Our management and engineering headquarters are based in Kigali, Rwanda and we are actively seeking development opportunities in utility-scaled renewables and industrial power. Environmental impact assessments are completed to World Bank standards on all our projects and extensive effort is made to minimise and mitigate any negative impact that our projects could have on the surrounding community.

We have already met 100MW and have a lot of projects in the pipeline. Some of our projects are leading to fruition and others have been cut-off. We are busy with some big projects as we move into Uganda.

What are the major challenges for the industry right now? What keeps you up at night?
1) Understanding of the utilities: A more conducive framework that covers all the elements of regular trade for Power Purchase Agreements (PPAs) and concession agreements is needed; and a clear understanding of the contract would be very beneficial.
2) The reality is that there is an abundance of available capital, but there are very few bankable projects. Early stage assistance is sorely missing and very much needed at the beginning of a project. I believe that export credit agencies could do more.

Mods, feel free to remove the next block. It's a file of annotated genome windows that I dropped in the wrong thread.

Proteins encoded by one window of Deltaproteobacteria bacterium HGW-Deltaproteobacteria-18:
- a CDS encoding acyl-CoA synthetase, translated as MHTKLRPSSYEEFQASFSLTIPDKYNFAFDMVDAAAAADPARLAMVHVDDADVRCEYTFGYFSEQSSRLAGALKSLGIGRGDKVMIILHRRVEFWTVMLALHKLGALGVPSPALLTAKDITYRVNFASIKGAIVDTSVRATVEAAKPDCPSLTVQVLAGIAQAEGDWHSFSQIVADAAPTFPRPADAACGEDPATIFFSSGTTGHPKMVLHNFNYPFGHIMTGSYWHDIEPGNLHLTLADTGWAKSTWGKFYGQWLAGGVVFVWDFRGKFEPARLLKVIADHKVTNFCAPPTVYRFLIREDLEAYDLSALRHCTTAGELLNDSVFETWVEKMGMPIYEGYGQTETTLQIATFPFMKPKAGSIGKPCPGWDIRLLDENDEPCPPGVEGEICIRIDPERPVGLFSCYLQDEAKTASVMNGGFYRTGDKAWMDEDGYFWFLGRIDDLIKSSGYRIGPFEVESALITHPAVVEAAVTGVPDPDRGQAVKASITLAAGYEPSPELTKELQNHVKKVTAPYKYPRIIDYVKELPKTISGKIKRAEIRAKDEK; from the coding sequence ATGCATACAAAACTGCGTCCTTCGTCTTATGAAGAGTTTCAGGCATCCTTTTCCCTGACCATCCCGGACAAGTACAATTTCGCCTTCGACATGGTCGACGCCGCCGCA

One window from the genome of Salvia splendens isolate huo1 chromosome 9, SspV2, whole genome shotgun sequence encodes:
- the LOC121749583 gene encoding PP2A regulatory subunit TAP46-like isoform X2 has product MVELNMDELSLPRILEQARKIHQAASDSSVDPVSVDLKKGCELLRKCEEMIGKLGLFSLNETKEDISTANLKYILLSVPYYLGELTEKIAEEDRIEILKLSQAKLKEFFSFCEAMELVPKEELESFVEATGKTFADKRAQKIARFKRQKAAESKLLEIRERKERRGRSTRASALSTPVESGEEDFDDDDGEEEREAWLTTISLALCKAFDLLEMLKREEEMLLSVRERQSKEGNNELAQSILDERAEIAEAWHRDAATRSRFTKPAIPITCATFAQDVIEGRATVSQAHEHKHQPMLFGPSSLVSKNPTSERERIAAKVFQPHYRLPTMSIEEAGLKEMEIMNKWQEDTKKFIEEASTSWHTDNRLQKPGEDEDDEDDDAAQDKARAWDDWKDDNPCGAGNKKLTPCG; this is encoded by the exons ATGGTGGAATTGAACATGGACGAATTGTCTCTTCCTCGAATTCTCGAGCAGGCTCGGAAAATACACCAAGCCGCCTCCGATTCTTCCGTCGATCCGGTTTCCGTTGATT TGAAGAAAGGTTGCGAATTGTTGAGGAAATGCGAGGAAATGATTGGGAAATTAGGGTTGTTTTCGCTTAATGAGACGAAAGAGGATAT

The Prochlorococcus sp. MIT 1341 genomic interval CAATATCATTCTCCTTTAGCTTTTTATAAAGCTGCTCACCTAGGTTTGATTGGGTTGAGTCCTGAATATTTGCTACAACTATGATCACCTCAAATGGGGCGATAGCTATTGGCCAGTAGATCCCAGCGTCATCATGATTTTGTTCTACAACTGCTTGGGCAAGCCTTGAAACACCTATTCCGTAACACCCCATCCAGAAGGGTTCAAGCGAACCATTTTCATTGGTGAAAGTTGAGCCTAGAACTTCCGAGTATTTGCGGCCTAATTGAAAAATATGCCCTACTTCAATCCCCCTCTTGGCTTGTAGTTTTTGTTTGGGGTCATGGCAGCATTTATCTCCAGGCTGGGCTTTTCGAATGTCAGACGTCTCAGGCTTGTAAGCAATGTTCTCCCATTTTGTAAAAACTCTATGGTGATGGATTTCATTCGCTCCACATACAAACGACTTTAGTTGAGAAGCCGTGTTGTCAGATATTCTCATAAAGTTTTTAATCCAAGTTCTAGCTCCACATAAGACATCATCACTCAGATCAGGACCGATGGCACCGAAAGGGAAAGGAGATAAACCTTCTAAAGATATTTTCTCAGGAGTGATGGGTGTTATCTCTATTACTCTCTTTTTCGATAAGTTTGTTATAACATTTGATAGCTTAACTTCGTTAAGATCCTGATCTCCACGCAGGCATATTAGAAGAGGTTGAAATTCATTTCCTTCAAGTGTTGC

Tell me about the development of the power sector in Rwanda over the past year.
The government’s 7-year universal access programme target date has been extended by seven years. [The Rwandan government aims to fast-track inclusive development under the seven-year programme from 2017 – 2024. The government plans to connect all its citizens to water and electricity, among other targets.]

As a result, the off-grid and mini-grid sectors are experiencing major growth – even with the scarce supply of ready-made mini-grids.  I believe that the target will be met.